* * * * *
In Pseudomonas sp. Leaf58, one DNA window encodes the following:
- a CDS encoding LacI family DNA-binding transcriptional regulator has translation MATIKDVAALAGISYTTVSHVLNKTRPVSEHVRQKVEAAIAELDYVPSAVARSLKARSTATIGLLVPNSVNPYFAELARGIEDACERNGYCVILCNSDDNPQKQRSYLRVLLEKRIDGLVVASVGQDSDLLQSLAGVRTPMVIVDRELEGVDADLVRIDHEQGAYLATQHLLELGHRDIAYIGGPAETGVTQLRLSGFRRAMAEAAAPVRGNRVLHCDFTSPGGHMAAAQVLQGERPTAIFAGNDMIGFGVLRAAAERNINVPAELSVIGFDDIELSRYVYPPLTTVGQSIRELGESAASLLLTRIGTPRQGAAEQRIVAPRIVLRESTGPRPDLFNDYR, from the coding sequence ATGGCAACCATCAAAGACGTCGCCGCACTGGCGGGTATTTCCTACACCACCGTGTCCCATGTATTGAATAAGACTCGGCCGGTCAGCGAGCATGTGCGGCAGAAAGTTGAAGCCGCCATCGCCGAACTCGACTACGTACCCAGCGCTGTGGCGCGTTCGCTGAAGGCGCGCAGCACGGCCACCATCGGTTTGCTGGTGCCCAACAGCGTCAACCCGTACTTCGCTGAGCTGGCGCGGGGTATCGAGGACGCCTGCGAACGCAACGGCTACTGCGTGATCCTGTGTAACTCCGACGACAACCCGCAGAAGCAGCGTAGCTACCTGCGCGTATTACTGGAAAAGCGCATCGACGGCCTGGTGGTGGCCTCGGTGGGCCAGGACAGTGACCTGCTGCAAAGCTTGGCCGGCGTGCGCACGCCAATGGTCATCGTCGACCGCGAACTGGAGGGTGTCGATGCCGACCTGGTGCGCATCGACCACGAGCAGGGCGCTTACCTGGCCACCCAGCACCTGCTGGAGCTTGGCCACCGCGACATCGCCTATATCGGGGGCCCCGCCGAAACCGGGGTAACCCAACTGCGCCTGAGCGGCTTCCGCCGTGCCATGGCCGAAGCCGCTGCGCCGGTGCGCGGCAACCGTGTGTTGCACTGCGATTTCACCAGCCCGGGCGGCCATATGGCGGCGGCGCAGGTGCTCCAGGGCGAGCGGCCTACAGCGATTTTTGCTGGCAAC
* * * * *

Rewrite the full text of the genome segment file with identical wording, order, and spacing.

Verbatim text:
In Pseudomonas sp. Leaf58, one DNA window encodes the following:
- a CDS encoding LacI family DNA-binding transcriptional regulator has translation MATIKDVAALAGISYTTVSHVLNKTRPVSEHVRQKVEAAIAELDYVPSAVARSLKARSTATIGLLVPNSVNPYFAELARGIEDACERNGYCVILCNSDDNPQKQRSYLRVLLEKRIDGLVVASVGQDSDLLQSLAGVRTPMVIVDRELEGVDADLVRIDHEQGAYLATQHLLELGHRDIAYIGGPAETGVTQLRLSGFRRAMAEAAAPVRGNRVLHCDFTSPGGHMAAAQVLQGERPTAIFAGNDMIGFGVLRAAAERNINVPAELSVIGFDDIELSRYVYPPLTTVGQSIRELGESAASLLLTRIGTPRQGAAEQRIVAPRIVLRESTGPRPDLFNDYR, from the coding sequence ATGGCAACCATCAAAGACGTCGCCGCACTGGCGGGTATTTCCTACACCACCGTGTCCCATGTATTGAATAAGACTCGGCCGGTCAGCGAGCATGTGCGGCAGAAAGTTGAAGCCGCCATCGCCGAACTCGACTACGTACCCAGCGCTGTGGCGCGTTCGCTGAAGGCGCGCAGCACGGCCACCATCGGTTTGCTGGTGCCCAACAGCGTCAACCCGTACTTCGCTGAGCTGGCGCGGGGTATCGAGGACGCCTGCGAACGCAACGGCTACTGCGTGATCCTGTGTAACTCCGACGACAACCCGCAGAAGCAGCGTAGCTACCTGCGCGTATTACTGGAAAAGCGCATCGACGGCCTGGTGGTGGCCTCGGTGGGCCAGGACAGTGACCTGCTGCAAAGCTTGGCCGGCGTGCGCACGCCAATGGTCATCGTCGACCGCGAACTGGAGGGTGTCGATGCCGACCTGGTGCGCATCGACCACGAGCAGGGCGCTTACCTGGCCACCCAGCACCTGCTGGAGCTTGGCCACCGCGACATCGCCTATATCGGGGGCCCCGCCGAAACCGGGGTAACCCAACTGCGCCTGAGCGGCTTCCGCCGTGCCATGGCCGAAGCCGCTGCGCCGGTGCGCGGCAACCGTGTGTTGCACTGCGATTTCACCAGCCCGGGCGGCCATATGGCGGCGGCGCAGGTGCTCCAGGGCGAGCGGCCTACAGCGATTTTTGCTGGCAAC